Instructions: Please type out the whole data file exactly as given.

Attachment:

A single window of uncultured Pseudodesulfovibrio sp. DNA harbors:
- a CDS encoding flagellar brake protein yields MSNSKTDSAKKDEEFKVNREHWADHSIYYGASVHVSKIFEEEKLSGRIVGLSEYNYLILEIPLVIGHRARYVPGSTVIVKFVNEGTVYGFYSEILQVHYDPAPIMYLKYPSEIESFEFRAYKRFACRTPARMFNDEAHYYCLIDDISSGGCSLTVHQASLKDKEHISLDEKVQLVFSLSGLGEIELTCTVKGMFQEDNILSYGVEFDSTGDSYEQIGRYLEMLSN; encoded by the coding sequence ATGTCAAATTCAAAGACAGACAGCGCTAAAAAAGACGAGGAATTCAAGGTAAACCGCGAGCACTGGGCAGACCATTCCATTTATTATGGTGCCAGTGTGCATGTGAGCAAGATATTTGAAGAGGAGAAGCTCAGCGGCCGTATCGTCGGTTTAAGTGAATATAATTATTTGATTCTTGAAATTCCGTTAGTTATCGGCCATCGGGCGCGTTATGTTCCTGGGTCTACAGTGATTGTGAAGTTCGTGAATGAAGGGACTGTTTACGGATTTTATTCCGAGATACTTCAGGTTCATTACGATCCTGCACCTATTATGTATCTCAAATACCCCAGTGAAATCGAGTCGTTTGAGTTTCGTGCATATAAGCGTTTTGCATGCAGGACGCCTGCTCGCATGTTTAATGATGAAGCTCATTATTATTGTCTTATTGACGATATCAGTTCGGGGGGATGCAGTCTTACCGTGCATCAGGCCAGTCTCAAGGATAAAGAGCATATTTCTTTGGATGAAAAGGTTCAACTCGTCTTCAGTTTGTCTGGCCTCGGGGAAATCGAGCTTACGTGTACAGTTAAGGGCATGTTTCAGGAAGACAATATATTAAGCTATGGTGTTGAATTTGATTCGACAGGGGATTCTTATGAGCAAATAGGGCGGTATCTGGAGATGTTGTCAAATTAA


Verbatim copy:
A single window of uncultured Pseudodesulfovibrio sp. DNA harbors:
- a CDS encoding flagellar brake protein yields MSNSKTDSAKKDEEFKVNREHWADHSIYYGASVHVSKIFEEEKLSGRIVGLSEYNYLILEIPLVIGHRARYVPGSTVIVKFVNEGTVYGFYSEILQVHYDPAPIMYLKYPSEIESFEFRAYKRFACRTPARMFNDEAHYYCLIDDISSGGCSLTVHQASLKDKEHISLDEKVQLVFSLSGLGEIELTCTVKGMFQEDNILSYGVEFDSTGDSYEQIGRYLEMLSN; encoded by the coding sequence ATGTCAAATTCAAAGACAGACAGCGCTAAAAAAGACGAGGAATTCAAGGTAAACCGCGAGCACTGGGCAGACCATTCCATTTATTATGGTGCCAGTGTGCATGTGAGCAAGATATTTGAAGAGGAGAAGCTCAGCGGCCGTATCGTCGGTTTAAGTGAATATAATTATTTGATTCTTGAAATTCCGTTAGTTATCGGCCATCGGGCGCGTTATGTTCCTGGGTCTACAGTGATTGTGAAGTTCGTGAATGAAGGGACTGTTTACGGATTTTATTCCGAGATACTTCAGGTTCATTACGATCCTGCACCTATTATGTATCTCAAATACCCCAGTGAAATCGAGTCGTTTGAGTTTCGTGCATATAAGCGTTTTGCATGCAGGACGCCTGCTCGCATGTTTAATGATGAAGCTCATTATTATTGTCTTATTGACGATATCAGTTCGGGGGGATGCAGTCTTACCGTGCATCAGGCCAGTCTCAAGGATAAAGAGCATATTTCTTTGGATGAAAAGGTTCAACTCGTCTTCAGTTTGTCTGGCCTCGGGGAAATCGAGCTTACGTGTACAGTTAAGGGCATGTTTCAGGAAGACAATATATTAAGCTATGGTGTTGAATTTGATTCGACAGGGGATTCTTATGAGCAAATAGGGCGGTATCTGGAGATGTTGTCAAATTAA